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Scientists find what may be universe's brightest object

An Australian-led team of astronomers has discovered what may be the brightest object in the universe, a massive quasar with a black hole in its centre.

This illustration provided by the European Southern Observatory in February 2024, depicts the record-breaking quasar J059-4351, the bright core of a distant galaxy that is powered by a supermassive black hole. Image AAP

Astronomers have discovered what may be the brightest object in the universe, a quasar with a black hole at its heart growing so fast that it swallows the equivalent of a sun a day.

The record-breaking quasar shines 500 trillion times brighter than the sun.

The black hole powering this distant quasar is more than 17 billion times more immense than the sun, an Australian-led team reported Monday in the journal Nature Astronomy. 

While the quasar resembles a mere dot in images, scientists envision a ferocious place.

The rotating disk around the quasar's black hole - the luminous swirling gas and other matter from gobbled-up stars - is like a cosmic hurricane.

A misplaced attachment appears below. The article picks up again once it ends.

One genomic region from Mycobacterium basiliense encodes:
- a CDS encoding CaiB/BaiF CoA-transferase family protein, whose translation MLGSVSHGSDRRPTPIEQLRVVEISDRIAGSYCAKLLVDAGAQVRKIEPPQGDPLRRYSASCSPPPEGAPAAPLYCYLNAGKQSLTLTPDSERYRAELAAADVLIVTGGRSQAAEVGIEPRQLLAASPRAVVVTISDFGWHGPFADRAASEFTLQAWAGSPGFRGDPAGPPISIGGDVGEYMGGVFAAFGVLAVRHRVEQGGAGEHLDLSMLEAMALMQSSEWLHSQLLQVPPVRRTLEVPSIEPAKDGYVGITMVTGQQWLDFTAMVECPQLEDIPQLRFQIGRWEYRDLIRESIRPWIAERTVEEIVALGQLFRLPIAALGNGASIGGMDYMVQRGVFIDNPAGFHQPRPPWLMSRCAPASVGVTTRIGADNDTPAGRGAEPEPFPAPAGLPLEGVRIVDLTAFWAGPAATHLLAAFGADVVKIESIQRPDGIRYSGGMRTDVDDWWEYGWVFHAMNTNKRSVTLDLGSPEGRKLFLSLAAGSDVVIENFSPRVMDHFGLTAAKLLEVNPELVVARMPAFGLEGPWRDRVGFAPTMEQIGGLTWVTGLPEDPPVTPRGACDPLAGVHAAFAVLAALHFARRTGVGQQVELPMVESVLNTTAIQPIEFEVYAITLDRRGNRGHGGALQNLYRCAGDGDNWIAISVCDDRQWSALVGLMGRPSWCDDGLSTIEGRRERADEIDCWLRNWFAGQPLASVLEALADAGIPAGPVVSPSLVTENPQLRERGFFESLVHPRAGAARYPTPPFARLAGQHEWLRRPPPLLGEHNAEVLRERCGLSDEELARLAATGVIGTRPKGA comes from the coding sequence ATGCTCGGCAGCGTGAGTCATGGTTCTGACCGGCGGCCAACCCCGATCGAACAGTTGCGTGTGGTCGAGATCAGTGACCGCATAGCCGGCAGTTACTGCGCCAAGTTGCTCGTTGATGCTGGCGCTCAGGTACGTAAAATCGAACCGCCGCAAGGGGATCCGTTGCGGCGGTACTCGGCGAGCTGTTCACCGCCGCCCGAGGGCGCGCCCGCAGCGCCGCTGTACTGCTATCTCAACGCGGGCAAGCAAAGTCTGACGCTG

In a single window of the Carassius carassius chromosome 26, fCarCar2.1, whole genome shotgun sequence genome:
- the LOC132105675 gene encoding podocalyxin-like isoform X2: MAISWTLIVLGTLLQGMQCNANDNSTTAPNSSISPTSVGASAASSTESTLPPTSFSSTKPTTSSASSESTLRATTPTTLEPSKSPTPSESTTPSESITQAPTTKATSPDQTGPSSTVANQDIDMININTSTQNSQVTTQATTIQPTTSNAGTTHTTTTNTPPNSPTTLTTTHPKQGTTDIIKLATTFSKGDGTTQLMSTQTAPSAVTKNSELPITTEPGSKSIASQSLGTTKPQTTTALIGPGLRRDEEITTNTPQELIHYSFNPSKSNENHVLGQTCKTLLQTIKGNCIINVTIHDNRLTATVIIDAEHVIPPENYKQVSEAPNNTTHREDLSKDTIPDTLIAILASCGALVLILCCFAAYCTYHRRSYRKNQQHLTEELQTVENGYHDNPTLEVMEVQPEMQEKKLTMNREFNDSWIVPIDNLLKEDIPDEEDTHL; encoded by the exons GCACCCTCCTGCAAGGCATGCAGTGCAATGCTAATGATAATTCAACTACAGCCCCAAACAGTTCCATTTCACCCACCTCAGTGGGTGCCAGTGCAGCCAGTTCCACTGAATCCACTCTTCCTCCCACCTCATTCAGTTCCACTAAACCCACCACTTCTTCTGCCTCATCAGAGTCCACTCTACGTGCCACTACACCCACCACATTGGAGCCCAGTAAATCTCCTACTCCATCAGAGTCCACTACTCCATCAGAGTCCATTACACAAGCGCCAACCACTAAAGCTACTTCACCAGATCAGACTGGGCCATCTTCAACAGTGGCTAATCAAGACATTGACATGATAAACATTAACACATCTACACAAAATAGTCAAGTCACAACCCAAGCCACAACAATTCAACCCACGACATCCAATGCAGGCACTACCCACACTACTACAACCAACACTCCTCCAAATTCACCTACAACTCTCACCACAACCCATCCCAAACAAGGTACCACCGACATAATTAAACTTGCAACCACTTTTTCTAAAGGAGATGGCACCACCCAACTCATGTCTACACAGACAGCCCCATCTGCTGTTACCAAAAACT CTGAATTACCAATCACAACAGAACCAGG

"This quasar is the most violent place that we know in the universe," lead author Christian Wolf of Australian National University said in an email.

The European Southern Observatory spotted the object, J0529-4351, during a 1980 sky survey, but it was thought to be a star.

It was not identified as a quasar - the extremely active and luminous core of a galaxy - until last year.

Observations by telescopes in Australia and Chile's Atacama Desert clinched it.

"The exciting thing about this quasar is that it was hiding in plain sight and was misclassified as a star previously," Yale University's Priyamvada Natarajan, who was not involved in the study, said in an email. 

These later observations and computer modelling have determined that the quasar is gobbling up the equivalent of 370 suns a year - about one a day.

Further analysis shows the mass of the black hole to be 17 to 19 billion times that of the sun, according to the team.

More observations are needed to understand its growth rate.

The quasar is 12 billion light-years away and has been around since the early days of the universe. A light-year is 5.8 trillion miles. 


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